Email Confirmation Rate Metrics - How To Make Them Accurate Again
By Christopher Knight
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What's your email confirmation rate? Does it matter any more? Today, I'm going to help you see some new truth in your confirmation rate metrics (assuming you already run a double opt-in list).
Your email confirmation rate is the number of people who confirm their subscriptions divided by the number of people who request a subscription and never confirm. Example: If 100 people confirm their subscriptions in a given time period and 400 requested, but did not confirm; your confirmation rate would be 25% (100 / 400).
The above formula works in a perfect world. As you know, we don't live in a perfect world and the above formula is now out-dated thanks to "Joe-Jobs" or spoof-spam. Until the day when spammers can no longer spoof emails, your email confirmation rates will always be skewed lower than they actually are... In other words, spoof-spam artificially inflates the number of people who request to join your list. This means you could be having hundreds to thousands of people that you perceive are trying to join your list but never confirm when in reality they are spoof'd into your email newsletter subscription process thanks to spammers.
3 Step Solution to Getting Accurate Confirmation Rates:
Step 1: Discontinue allowing subscriptions via email and only allow them via a web interface.
Step 2: Remove your join or subscribe email alias to prevent spoof-spam. I'd recommend turning it into an autoresponder that gives your web subscription address for those interested in signing up for your email newsletter.
Step 3: Have your webmaster help you find a way to track the number of subscription requests via your web interface in a given period (a month for example).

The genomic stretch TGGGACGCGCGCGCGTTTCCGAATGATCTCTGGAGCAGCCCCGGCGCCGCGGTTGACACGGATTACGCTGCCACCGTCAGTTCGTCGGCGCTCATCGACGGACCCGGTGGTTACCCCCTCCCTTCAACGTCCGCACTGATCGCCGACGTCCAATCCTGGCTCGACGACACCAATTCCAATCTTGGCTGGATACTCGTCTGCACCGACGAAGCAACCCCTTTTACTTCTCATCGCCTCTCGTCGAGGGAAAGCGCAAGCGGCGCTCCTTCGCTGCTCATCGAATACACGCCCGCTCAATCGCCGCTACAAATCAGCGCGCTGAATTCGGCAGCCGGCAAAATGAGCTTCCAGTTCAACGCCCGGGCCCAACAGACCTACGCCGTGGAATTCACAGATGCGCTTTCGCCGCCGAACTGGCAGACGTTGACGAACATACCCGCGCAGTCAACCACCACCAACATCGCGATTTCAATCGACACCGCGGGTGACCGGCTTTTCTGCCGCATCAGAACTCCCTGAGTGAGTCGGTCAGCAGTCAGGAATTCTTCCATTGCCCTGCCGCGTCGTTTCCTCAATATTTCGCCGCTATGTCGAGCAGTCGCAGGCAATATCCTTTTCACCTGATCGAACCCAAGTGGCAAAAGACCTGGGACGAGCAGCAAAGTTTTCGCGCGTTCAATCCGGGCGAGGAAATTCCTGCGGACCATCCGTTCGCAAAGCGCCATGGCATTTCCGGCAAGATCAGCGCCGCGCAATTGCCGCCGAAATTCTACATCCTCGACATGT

You can now compare the number of new subscriptions divided by the number of requests from your web subscription form in a given time period. This solution is not perfect, but it does tighten up your ability to get accurate confirmation rates.
Why is tracking confirmation rates important?
So that you can determine which marketing promotions help convert the most number of subscriber leads (those who request but don't convert). If you were able to improve your confirmation rate by only 5% in a given time period, that could result in hundreds or even thousands of new subscribers annually for your email newsletter. We all invest so much effort to acquire new subscribers, but few invest a little testing effort on improving conversion from the leads we already have received. :-)
Lastly, my Confirm Opt-In Rant: Lately I've noticed quite a few ezine publishers calling their ezine "confirm opt-in" or "double opt in" when it is really single opt in. Look, unless your subscription process sends a confirmation email that must be replied to or have a URL clicked on, you are still running a SINGLE opt in list in my book.
The DMA (Direct Marketing Association) doesn't help matters by further confusing the market by stating that "confirm opt-in" is really single opt in with an email sent to the person notifying them that they are now hostage of your email list unless they ask to be removed (even if they were joe-jobbed or spoof-spam forced onto your list). It's 2004 and unless you have an existing client relationship with a person, double opt-in is the standard to meet today.
This Ezine-Tip was submitted By Christopher Knight -- Email List Marketing Expert, author and entrepreneur.
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Ezine-Tips for September 28, 2004
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